The Wristwatch Revolution

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Nearly three decades ago, a revolution was to hit the wristwatch industry. Very few watch making companies even saw this new 'disruptive technology' coming, but as surely as the computer revolution has changed our lives today, there was no escaping the 'new' hi-tech watches of tomorrow. The new technology rocked the Swiss industry, long complacent about their place at the top.

Bulova Corporation was one such rare company that not only predicted the changes in the watch industry but worked hard to pioneer innovative technology to bring this revolution about. Bulova had already spearheaded such techniques as the standardization of mechanical watch parts in the 20s and the mass production of jeweled time pieces at everyday prices, but few were ready for what was to be unveiled in 1960.


The Accutron Spaceview D

Max Hetzel

Accurate to within one minute a month and invented by Max Hetzel in the Bulova laboratory in Bienne, Switzerland in 1953, The Bulova Accutron watch was to set in motion an unstoppable revolution in the watch making industry. Not ticking, like a conventional mechanical watch of the day, the Accutron 'hummed' as power from an internal battery caused the tiny tuning fork (the symbol of Bulova Corporation to this day) to vibrate at exactly 360 cycles a second. It took William Bennett (Bulova's chief engineer in New York) and Egbert Van Haaften another four years before a commercially viable product emerged but when it was introduced into the market in 1960, it was the most accurate wristwatch of it's time.

This 'new' watch mechanism was to quickly be adopted by the current 'technology' of the day for a multitude of applications where an accurate portable time keeper was essential. From early US satellites to the exploration of the Arctic, Accutrons were suddenly everywhere. The Apollo space mission even took one to the Moon and left it behind in the Sea of Tranquility to time critical transmissions that were to help guide them home. Few people realize that without the aid of its Accutron time keeper, Apollo 13 could never have returned safely to earth.

Hamilton Electric 500

The first battery powered watches can actually be traced back to the Hamilton Watch Company, with the introduction of the Hamilton Electric 500 in 1957. Although these were the first electric wristwatches, their technology was far from revolutionary in that they still retained the old mechanical functions of the watch, merely replacing the mainspring with a tiny motor and battery. To disguise the absence of technology they designed futuristic looking watch cases like the Ventura, designed by Richard Arbib. These electric watches suffered from technical problems throughout the product run which lasted until the early1970s.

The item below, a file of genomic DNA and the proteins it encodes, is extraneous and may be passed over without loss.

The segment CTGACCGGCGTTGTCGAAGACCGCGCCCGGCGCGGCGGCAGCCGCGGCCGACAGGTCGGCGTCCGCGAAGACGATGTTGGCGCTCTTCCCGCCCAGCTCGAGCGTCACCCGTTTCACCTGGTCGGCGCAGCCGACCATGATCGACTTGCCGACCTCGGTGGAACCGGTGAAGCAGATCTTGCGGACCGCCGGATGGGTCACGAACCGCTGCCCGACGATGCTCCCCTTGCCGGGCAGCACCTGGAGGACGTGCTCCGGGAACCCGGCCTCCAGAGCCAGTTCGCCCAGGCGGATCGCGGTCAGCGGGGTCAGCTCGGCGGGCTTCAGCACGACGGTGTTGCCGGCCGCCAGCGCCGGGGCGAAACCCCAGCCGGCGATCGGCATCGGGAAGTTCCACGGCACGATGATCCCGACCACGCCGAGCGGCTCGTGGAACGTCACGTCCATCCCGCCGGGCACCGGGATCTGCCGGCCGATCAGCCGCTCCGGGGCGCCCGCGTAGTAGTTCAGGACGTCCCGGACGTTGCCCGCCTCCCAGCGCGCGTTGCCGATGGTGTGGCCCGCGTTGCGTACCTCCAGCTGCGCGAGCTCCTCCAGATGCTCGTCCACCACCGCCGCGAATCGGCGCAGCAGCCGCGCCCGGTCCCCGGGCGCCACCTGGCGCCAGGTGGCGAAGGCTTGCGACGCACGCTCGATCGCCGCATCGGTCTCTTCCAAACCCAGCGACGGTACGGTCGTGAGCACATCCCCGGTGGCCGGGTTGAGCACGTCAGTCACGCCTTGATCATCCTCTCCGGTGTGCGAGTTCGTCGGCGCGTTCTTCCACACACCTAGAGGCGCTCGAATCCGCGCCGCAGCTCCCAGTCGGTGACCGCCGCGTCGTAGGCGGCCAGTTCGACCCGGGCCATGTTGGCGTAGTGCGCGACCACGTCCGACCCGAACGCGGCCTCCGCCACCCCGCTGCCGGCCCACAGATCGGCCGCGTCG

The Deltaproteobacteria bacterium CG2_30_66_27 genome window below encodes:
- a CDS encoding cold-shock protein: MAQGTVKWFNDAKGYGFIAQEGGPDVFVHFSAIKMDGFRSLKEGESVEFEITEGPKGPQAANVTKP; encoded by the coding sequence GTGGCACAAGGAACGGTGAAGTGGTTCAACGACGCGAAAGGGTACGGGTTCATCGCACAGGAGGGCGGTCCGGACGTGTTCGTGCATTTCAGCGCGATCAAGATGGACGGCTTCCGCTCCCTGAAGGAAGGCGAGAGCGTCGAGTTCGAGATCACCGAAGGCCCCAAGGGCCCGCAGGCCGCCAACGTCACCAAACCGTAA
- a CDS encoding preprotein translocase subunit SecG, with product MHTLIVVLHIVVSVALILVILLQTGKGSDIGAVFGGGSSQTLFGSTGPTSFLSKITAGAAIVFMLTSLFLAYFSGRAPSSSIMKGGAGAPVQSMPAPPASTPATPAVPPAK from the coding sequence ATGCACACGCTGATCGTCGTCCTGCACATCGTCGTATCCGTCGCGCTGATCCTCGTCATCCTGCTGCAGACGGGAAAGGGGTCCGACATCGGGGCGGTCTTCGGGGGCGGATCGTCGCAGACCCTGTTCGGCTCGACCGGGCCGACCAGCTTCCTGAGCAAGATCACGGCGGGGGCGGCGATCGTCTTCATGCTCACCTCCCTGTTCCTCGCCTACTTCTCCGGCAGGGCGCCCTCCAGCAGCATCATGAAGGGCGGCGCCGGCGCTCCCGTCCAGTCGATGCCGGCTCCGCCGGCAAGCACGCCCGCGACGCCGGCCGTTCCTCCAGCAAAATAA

Pulsar

In 1972, Hamilton released the world's first digital quarts wristwatch with a red digital light emitting diode (LED) display. Although very expensive, the Pulsar, with a name chosen to reflect the new space age in watches, marked the beginning of the microelectronics age of the watch. The Pulsar was the product of a joint venture between Hamilton and Electro Data Inc, and for a number of years was only sold in men's styles. The name 'pulsar' came from the recently discovered neutron stars that were incredibly dense collapsed stars spinning at high speed. When identified, rotating with a polar alignment towards the Earth, these stars appeared to emit regular radio signals at precise pulsing intervals, almost as though produced by intelligent life.

The need to press a button every time the wearer wanted to tell the time became a nuisance and so the watch was later redeveloped to use the liquid crystal display (LCD). Watches carrying this brand name today are no longer made by Hamilton, who sold out to the Swiss in 1974. The separate division of the Pulsar watch wasn't sold to the Swiss but changed hands several times until eventually Seiko bought the name.

Bulova Accuquartz Men's Calendar Wristwatch

In the United States, the first commercially available quartz watch with an analog display was the Bulova Accuquartz men's calendar wristwatch. Introduced in 1970, these watches, with an 18K gold case, retailed for $1,325. It was these early quartz watches that utilized a technology that was to pave the way towards integrated circuits, what we know today as the electronic chip. These early quartz watches were accurate to about five seconds a month (remember that Siegmund Riefler's pendulum clock of 1889 kept time to an accuracy of about one hundredth of a second a day - see History of Time which translates to about one minute a year.

Innovations have continued in the watch industry to this day with the modern Bulova Millennia being available in automatically self-charging versions (motion Quartz), which can run for up to six months without wearing and solar powered Bulova Millennia and Bulova Marine Star watches.

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